It’s going to happen: Mood Swing Whiplash. All parents of teens experience it at some point. One minute your teen is hugging you and the next, she is stomping off and calling you “offensive.” What is a parent to do when a teenage mood swing catches you off guard, other than stand there with your mouth hanging open?
1. Keep it short and consistent.
When my daughter didn’t want to go to her piano lesson, she sent me several long texts that explained why she wanted to quit. My replies were short and consistent: “I hear what you are saying. You’re allowed to feel angry, but the answer is no.”
When I got home, she was still upset. I hugged her and said nothing. By doing this, she knew I cared, but the answer hadn’t changed. She started her piano lesson shortly after. That evening, she was practicing away, of her own accord, happy as could be.
The truth is, most of the time, a lecture explaining all our reasons won’t change a teen’s mind. It only causes a teen to tune us out or argue even more. It is possible to validate your teen’s feelings without backing down on what you know is right.
It is possible to validate your teen’s feelings without backing down on what you know is right.
2. Drop it (for now).
There are times when our teens are upset and are beyond reasoning. If you start to sense that their ears are not open, or if you feel your blood pressure rising at an alarming rate, it might be smart to drop it. Revisit this topic later, when the heat of the moment has passed. You can say, “Hey, let’s talk about this after dinner,” so she knows you aren’t dismissing her.
Even though it might seem like just another mood swing, it’s important not to forget about it completely. Continually sweeping things under the rug eventually will result in an explosion.
3. Picture your teen being a toddler again.
We know our teens are going through emotional and physical upheavals during this monumental growth spurt. Similar to when they were toddlers, they need extra sleep, consistent food, exercise, and a lot of grace. And yet, it tends to be easier to give grace to a fit-throwing toddler than to a teen. In our minds, the teen should know better.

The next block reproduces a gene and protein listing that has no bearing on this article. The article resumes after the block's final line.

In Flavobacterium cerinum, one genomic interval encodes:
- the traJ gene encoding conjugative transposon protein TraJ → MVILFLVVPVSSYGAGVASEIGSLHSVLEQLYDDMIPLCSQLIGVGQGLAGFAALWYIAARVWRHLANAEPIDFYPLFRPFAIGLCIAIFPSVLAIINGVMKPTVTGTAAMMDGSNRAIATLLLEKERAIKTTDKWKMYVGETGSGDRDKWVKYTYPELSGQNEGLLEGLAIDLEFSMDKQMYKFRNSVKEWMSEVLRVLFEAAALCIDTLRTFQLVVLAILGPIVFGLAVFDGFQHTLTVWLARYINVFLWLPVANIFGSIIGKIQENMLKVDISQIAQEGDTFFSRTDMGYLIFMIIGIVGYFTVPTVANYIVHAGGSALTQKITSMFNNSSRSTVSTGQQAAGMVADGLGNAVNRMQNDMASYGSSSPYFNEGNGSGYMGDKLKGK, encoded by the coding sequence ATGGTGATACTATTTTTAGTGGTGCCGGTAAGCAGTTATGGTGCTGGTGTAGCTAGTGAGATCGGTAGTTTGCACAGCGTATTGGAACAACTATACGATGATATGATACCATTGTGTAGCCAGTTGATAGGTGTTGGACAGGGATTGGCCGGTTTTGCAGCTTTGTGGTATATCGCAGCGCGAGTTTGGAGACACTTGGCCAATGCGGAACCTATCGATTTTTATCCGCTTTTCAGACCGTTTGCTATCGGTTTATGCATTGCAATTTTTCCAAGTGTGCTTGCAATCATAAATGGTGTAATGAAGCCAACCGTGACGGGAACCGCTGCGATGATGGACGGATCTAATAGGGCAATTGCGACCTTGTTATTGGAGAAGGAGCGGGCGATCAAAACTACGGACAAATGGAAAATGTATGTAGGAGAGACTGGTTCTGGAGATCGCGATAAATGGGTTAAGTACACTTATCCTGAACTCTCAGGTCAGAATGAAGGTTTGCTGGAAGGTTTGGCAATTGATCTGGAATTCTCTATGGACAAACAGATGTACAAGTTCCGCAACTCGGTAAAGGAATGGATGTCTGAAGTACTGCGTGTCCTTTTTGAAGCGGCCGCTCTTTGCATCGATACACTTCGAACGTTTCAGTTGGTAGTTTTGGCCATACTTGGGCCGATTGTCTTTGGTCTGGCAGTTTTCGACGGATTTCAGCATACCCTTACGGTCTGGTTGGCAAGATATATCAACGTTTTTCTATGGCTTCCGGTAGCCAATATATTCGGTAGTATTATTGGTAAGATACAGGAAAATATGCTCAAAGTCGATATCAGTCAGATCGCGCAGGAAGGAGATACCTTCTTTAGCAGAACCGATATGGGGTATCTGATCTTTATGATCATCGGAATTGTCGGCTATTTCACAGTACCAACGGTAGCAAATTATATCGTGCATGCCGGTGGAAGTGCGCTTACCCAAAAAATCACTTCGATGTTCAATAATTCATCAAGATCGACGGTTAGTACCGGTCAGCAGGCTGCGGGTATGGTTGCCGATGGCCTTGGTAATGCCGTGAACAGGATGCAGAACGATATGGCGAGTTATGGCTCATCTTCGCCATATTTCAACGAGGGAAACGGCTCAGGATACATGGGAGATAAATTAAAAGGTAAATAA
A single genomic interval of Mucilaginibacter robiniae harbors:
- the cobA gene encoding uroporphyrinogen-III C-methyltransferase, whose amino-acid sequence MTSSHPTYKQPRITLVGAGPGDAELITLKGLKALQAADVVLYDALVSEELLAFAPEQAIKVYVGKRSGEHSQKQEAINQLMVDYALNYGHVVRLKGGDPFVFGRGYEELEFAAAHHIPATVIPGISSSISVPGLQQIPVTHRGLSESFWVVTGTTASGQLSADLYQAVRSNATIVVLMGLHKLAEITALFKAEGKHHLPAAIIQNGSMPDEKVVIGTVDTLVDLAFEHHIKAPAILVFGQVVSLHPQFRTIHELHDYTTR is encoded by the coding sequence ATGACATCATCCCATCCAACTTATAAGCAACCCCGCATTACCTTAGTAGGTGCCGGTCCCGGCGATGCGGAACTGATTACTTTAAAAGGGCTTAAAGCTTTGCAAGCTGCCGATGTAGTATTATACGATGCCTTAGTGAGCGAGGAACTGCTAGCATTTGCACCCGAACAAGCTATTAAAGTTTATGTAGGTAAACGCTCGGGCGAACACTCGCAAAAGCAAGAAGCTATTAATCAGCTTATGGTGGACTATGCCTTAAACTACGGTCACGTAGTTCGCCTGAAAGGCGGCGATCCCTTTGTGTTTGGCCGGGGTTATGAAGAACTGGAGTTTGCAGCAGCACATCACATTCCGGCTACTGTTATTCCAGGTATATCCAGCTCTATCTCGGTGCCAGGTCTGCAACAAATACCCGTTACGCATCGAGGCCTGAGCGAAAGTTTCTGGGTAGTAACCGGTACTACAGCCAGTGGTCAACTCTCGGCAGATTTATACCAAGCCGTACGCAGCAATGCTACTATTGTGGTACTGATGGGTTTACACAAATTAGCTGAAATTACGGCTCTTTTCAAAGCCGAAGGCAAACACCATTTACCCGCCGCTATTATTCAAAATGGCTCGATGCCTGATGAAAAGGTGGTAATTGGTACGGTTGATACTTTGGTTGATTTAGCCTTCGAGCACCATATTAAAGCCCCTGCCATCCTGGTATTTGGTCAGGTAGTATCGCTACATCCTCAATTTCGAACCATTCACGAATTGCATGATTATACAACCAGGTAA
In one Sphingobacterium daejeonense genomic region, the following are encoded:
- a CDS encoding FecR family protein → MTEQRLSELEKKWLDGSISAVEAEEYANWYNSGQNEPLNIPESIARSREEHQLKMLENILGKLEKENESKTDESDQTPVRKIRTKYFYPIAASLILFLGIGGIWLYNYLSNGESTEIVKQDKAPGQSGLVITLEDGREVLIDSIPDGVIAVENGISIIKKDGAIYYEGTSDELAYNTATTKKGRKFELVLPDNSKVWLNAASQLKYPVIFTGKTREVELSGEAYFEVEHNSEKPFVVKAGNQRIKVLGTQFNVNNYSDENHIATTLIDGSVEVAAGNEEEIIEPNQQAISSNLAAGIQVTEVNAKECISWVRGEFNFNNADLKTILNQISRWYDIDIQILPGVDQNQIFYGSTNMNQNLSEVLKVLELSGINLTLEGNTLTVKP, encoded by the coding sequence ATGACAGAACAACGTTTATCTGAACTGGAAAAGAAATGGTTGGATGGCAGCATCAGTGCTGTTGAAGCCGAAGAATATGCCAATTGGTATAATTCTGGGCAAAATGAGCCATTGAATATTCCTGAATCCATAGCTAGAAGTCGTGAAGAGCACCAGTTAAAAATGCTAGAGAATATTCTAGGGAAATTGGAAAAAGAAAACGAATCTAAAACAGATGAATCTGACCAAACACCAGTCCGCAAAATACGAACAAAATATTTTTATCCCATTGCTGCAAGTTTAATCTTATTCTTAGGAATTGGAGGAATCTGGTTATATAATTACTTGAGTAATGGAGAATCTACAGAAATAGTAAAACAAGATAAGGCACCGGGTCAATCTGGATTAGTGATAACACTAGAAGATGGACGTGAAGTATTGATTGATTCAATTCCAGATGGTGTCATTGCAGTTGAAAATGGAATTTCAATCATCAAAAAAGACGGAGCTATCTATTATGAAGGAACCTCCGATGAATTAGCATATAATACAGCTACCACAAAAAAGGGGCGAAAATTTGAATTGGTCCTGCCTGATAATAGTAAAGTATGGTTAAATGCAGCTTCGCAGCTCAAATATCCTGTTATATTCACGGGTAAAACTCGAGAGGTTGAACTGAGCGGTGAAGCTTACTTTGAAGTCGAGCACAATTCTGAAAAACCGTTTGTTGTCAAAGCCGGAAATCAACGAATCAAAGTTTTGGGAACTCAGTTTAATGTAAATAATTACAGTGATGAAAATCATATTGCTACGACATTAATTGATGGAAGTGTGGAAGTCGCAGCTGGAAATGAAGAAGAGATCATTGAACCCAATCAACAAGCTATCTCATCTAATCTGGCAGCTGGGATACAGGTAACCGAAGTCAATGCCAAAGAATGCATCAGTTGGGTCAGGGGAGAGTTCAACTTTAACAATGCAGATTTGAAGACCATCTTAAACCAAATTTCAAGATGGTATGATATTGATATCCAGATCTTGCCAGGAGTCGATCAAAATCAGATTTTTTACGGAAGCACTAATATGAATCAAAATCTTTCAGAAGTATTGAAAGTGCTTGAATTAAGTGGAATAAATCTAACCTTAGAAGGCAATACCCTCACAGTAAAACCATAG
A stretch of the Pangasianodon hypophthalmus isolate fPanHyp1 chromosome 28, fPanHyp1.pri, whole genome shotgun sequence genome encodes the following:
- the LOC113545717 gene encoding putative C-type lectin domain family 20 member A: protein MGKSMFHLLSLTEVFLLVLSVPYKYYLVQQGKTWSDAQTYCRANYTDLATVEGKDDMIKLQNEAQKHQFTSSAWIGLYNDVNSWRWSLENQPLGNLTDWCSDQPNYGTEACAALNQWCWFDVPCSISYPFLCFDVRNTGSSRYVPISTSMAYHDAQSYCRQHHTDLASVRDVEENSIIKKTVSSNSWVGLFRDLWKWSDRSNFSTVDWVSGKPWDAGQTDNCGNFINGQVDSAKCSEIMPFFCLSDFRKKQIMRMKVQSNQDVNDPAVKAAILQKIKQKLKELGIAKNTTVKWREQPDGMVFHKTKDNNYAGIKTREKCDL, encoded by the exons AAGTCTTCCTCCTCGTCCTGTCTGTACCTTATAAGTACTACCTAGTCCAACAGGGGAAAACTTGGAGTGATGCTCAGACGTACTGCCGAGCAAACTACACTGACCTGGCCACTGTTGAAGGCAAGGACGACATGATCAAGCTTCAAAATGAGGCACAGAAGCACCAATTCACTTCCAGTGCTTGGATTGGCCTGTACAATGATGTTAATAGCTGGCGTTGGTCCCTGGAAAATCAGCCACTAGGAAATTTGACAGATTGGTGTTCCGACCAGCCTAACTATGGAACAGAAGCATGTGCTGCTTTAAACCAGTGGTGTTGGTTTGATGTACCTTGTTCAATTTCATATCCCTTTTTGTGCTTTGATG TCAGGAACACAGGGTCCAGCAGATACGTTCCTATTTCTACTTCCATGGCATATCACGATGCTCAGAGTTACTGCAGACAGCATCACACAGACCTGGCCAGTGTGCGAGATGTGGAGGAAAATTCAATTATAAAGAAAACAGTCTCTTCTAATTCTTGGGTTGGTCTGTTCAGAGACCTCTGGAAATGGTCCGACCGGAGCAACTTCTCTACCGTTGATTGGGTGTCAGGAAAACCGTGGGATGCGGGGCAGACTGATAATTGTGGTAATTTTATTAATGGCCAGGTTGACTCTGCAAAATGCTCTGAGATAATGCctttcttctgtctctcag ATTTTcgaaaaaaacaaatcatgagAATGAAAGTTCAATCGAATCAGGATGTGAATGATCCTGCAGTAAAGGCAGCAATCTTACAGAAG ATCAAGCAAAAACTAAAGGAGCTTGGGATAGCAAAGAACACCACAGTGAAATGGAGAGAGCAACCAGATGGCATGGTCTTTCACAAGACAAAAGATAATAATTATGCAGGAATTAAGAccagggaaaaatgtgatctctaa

And while we need to keep our expectations consistent, their brains and hormones take them on some roller coaster rides that they cannot always control. You can help by taking extra good care of your child’s physical needs. When one of these is out of whack, do what you can to find balance (which sometimes means saying “no” to activities).
4. Have a code phrase with your spouse.
Over time, my husband and I realized it was easier to sense when the other of us was headed into an emotional storm with our teen. To warn each other, we would mouth the words “don’t bite,” meaning: “She is baiting you into an argument and it’s not going to be productive.”
A scripture passage I like to think about in these moments is 2 Timothy 2:23-24: “Don’t have anything to do with foolish and stupid arguments, because you know they produce quarrels. And the Lord’s servant must not be quarrelsome but must be kind to everyone, able to teach, not resentful.”
5. Say what they CAN do, rather than what they CAN’T.
Teens, like toddlers, like to have choices. Give them two or three choices, all of which you are OK with. This gives your teen some control in the situation.
During the piano lesson argument, I offered this: “Would you rather take piano lessons or flute? Your teacher offers both. Another option would be voice lessons.” She chose to stick with piano, but just having these options calmed her significantly.
6. Visualize yourself driving down the middle of the road.
I love this visual. I literally picture myself holding tightly to the wheel, concentrating on staying in the center while my teen is swerving all over the road. Similar to driving, I have to stay focused and calm, not allowing anyone to push me off the road into a ditch.
Things that help me stay centered include silent praying, whispering instead of yelling, and putting on calming music.
7. Move on to something happier.
When someone you love is upset, it’s easy to be dragged into their wave of emotion. But like toddler fits, I’ve found that most teenage mood swings pass rather quickly. So after you’ve done what you can, instead of sitting around contemplating what just happened, move on to something happier. Make dinner, sing, change the topic, go for a run, play a game—continue on with life. Your message is, “I care about you, and you are allowed to be unhappy. But I’m going to be happy now. Feel free to join me when you’re ready.”
What helps you to navigate teenage mood swings?